Giant hogweed is often associated with riparian habitats, where waterways can provide corridors along which it can spread. As well as river margins, it can also be found on roads and railways, derelict land and rubbish tips.

A risk to health

Giant hogweed is highly invasive, but more concerning is its ability to inflict serious injury and even blindness on people or animals that come into contact with the plant.

  • All parts of the Giant hogweed plant, including the hairs on the stems and leaves (which can penetrate light fabric) contain a toxic sap, which can cause severe skin blistering.

Humans, pets and wildlife can all be affected by contact with Giant hogweed, which as it prefers to grow along river and canal banks is an obvious danger to walkers with children or dogs that may brush past these impressive looking tall plants.

Contact with the cut material in sunlight produces a reaction in almost everyone. The sap of Giant hogweed contains a toxic chemical which sensitises the skin and leads to severe blistering when exposed to sunlight. The sap reacts with the skin and makes the skin sensitive to ultra-violet light, though no pain or irritation is felt at the time of contact. Any subsequent exposure to sunlight can cause the skin to burn and will result in large, watery blisters that may not become evident until 15 to 48 hours following contact, by which time the damage has been done. Blistering and dense post-inflammatory hyper-pigmentation is visible after 3-5 days and may persist for at least 6 years. Contact with eyes can lead to temporary, or in some cases permanent, blindness.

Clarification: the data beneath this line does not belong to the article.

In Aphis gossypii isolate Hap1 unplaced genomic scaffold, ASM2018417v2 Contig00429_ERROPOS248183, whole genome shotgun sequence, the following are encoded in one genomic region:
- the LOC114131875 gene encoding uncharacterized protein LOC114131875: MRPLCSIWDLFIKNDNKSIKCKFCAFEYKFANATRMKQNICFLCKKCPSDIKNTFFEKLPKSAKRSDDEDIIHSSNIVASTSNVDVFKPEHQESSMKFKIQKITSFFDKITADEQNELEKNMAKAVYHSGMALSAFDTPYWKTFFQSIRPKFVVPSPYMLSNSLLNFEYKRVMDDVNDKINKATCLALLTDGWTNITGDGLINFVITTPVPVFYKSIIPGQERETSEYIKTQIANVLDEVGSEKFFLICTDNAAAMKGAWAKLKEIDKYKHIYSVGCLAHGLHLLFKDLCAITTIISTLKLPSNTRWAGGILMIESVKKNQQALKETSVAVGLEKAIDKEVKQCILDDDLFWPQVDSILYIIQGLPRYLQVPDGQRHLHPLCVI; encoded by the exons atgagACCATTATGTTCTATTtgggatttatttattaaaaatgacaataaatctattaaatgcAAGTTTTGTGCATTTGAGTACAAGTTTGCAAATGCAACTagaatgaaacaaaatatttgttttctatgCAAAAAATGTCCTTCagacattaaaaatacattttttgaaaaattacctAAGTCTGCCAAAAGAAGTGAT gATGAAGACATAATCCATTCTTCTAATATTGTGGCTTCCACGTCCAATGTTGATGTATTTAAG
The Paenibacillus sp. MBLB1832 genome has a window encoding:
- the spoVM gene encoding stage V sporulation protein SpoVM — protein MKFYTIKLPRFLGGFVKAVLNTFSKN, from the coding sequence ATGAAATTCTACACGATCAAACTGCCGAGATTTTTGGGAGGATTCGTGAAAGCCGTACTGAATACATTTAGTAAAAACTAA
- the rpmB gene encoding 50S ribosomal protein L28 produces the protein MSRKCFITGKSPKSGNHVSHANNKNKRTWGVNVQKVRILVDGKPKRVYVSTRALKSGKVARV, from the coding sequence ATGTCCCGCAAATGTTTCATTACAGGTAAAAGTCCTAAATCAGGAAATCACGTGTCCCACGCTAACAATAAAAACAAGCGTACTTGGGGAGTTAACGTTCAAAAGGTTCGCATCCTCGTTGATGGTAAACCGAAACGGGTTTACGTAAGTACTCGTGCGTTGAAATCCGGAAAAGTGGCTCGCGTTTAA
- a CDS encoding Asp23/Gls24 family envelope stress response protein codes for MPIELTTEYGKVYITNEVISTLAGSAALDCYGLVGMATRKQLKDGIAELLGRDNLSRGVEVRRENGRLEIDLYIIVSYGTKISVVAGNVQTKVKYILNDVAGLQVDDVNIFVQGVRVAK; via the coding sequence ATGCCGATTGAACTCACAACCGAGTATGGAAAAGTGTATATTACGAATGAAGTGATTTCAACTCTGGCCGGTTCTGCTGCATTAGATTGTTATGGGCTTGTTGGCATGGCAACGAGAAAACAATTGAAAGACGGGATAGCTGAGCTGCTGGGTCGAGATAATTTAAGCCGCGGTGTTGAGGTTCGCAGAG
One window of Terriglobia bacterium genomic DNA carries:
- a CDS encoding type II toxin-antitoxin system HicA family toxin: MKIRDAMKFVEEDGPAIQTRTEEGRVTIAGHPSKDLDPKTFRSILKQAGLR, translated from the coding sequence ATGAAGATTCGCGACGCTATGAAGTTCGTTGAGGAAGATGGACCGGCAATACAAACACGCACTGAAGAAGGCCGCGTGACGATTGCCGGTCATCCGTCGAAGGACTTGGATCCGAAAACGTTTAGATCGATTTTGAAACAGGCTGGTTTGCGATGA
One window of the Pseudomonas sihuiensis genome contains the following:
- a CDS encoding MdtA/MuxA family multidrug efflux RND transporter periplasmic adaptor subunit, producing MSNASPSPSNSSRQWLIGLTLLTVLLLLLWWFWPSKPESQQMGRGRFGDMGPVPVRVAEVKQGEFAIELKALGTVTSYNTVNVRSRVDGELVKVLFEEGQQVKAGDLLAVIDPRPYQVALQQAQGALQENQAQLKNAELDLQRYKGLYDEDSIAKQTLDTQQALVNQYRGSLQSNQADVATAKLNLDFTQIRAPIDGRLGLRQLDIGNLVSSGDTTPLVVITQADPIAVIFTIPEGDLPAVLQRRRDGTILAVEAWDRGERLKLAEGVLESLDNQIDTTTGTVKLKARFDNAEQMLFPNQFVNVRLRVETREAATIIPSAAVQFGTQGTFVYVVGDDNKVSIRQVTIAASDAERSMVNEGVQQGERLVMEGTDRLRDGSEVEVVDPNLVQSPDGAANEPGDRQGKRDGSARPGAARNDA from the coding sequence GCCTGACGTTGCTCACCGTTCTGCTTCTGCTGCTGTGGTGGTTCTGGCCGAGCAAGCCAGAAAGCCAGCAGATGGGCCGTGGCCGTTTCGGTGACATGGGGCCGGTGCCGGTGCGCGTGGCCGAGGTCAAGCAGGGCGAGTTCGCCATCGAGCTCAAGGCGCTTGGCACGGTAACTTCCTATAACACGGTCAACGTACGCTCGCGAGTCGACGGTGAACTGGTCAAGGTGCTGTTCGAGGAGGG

The burns can last for several months and even once they have died down the skin can remain sensitive to light for many years after. The degree of symptoms will vary between individuals, but children are known to be particularly sensitive. It’s important to note that any cut material remains active for several hours after cutting.  The highest concentration of toxins is in the leaves, the lowest in the stems, petioles, and the roots.

a risk to the environment

Growing in dense stands Giant hogweed can suppress all plants other than trees or shrubs. It absorbs up to 80% of sunlight, suppressing and out-competing native plants and inhibiting species development, and ultimately reducing plant and invertebrate diversity. Dense stands can also restrict access to amenity areas and riverbanks and reduce sight lines on roads. Furthermore, dense colonies die back in the winter leaving river and canal banks bare of vegetation which increases the risk of erosion and flooding, as well as re-colonisation from seeds washed downstream. The effects of losing the native riparian vegetation and the resulting bank erosion are serious, including physical impacts on the geomorphology of the river, increased sedimentation and changes in temperature all of which leads to decreased invertebrate and fish populations.

In addition to this, it is thought that furanocoumarins (toxic chemicals produced by the plant as a defence against insect herbivory) may be a cause of loss of insect biodiversity in dense stands of this species. Insects play a vital role in waterway ecosystems, which is why Giant hogweed must be controlled. These toxic chemicals (as well as being a public health hazard) are also known to be antifungal, which may lead to suppression of soil fungi, which is essential for soil fertility.